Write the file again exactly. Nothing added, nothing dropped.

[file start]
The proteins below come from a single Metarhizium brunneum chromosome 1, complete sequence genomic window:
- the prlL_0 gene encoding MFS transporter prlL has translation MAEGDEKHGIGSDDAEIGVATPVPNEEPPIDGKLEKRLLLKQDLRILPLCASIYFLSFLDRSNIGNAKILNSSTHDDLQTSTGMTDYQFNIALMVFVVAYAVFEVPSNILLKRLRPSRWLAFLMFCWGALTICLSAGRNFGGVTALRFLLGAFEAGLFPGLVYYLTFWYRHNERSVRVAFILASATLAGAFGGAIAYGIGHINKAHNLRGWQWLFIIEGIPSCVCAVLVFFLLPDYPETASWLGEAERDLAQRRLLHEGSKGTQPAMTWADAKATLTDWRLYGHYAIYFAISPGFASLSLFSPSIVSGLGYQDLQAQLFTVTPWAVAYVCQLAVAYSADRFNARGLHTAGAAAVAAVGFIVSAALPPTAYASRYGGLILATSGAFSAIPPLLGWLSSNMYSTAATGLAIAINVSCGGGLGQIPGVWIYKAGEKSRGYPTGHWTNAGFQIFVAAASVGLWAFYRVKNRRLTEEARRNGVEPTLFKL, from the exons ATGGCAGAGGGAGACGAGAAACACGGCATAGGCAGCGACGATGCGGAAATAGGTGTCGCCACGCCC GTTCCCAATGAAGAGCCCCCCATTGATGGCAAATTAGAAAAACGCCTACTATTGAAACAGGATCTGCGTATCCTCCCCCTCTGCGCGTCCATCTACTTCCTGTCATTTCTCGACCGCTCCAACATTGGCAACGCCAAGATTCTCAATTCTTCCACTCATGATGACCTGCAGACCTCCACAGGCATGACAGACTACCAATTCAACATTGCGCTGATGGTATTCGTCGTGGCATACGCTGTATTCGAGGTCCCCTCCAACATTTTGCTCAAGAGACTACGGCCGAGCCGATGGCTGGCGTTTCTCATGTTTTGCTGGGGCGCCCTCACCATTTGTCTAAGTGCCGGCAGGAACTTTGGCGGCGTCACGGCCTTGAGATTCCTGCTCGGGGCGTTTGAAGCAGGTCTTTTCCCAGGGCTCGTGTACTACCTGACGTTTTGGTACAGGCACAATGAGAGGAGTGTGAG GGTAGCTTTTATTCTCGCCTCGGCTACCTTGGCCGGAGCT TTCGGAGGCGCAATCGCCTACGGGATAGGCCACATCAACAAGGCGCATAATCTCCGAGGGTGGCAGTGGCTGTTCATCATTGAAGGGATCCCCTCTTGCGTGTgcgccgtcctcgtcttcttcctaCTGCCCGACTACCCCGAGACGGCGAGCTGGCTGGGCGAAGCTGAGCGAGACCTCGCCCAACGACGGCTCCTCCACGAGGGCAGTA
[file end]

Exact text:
The proteins below come from a single Metarhizium brunneum chromosome 1, complete sequence genomic window:
- the prlL_0 gene encoding MFS transporter prlL has translation MAEGDEKHGIGSDDAEIGVATPVPNEEPPIDGKLEKRLLLKQDLRILPLCASIYFLSFLDRSNIGNAKILNSSTHDDLQTSTGMTDYQFNIALMVFVVAYAVFEVPSNILLKRLRPSRWLAFLMFCWGALTICLSAGRNFGGVTALRFLLGAFEAGLFPGLVYYLTFWYRHNERSVRVAFILASATLAGAFGGAIAYGIGHINKAHNLRGWQWLFIIEGIPSCVCAVLVFFLLPDYPETASWLGEAERDLAQRRLLHEGSKGTQPAMTWADAKATLTDWRLYGHYAIYFAISPGFASLSLFSPSIVSGLGYQDLQAQLFTVTPWAVAYVCQLAVAYSADRFNARGLHTAGAAAVAAVGFIVSAALPPTAYASRYGGLILATSGAFSAIPPLLGWLSSNMYSTAATGLAIAINVSCGGGLGQIPGVWIYKAGEKSRGYPTGHWTNAGFQIFVAAASVGLWAFYRVKNRRLTEEARRNGVEPTLFKL, from the exons ATGGCAGAGGGAGACGAGAAACACGGCATAGGCAGCGACGATGCGGAAATAGGTGTCGCCACGCCC GTTCCCAATGAAGAGCCCCCCATTGATGGCAAATTAGAAAAACGCCTACTATTGAAACAGGATCTGCGTATCCTCCCCCTCTGCGCGTCCATCTACTTCCTGTCATTTCTCGACCGCTCCAACATTGGCAACGCCAAGATTCTCAATTCTTCCACTCATGATGACCTGCAGACCTCCACAGGCATGACAGACTACCAATTCAACATTGCGCTGATGGTATTCGTCGTGGCATACGCTGTATTCGAGGTCCCCTCCAACATTTTGCTCAAGAGACTACGGCCGAGCCGATGGCTGGCGTTTCTCATGTTTTGCTGGGGCGCCCTCACCATTTGTCTAAGTGCCGGCAGGAACTTTGGCGGCGTCACGGCCTTGAGATTCCTGCTCGGGGCGTTTGAAGCAGGTCTTTTCCCAGGGCTCGTGTACTACCTGACGTTTTGGTACAGGCACAATGAGAGGAGTGTGAG GGTAGCTTTTATTCTCGCCTCGGCTACCTTGGCCGGAGCT TTCGGAGGCGCAATCGCCTACGGGATAGGCCACATCAACAAGGCGCATAATCTCCGAGGGTGGCAGTGGCTGTTCATCATTGAAGGGATCCCCTCTTGCGTGTgcgccgtcctcgtcttcttcctaCTGCCCGACTACCCCGAGACGGCGAGCTGGCTGGGCGAAGCTGAGCGAGACCTCGCCCAACGACGGCTCCTCCACGAGGGCAGTA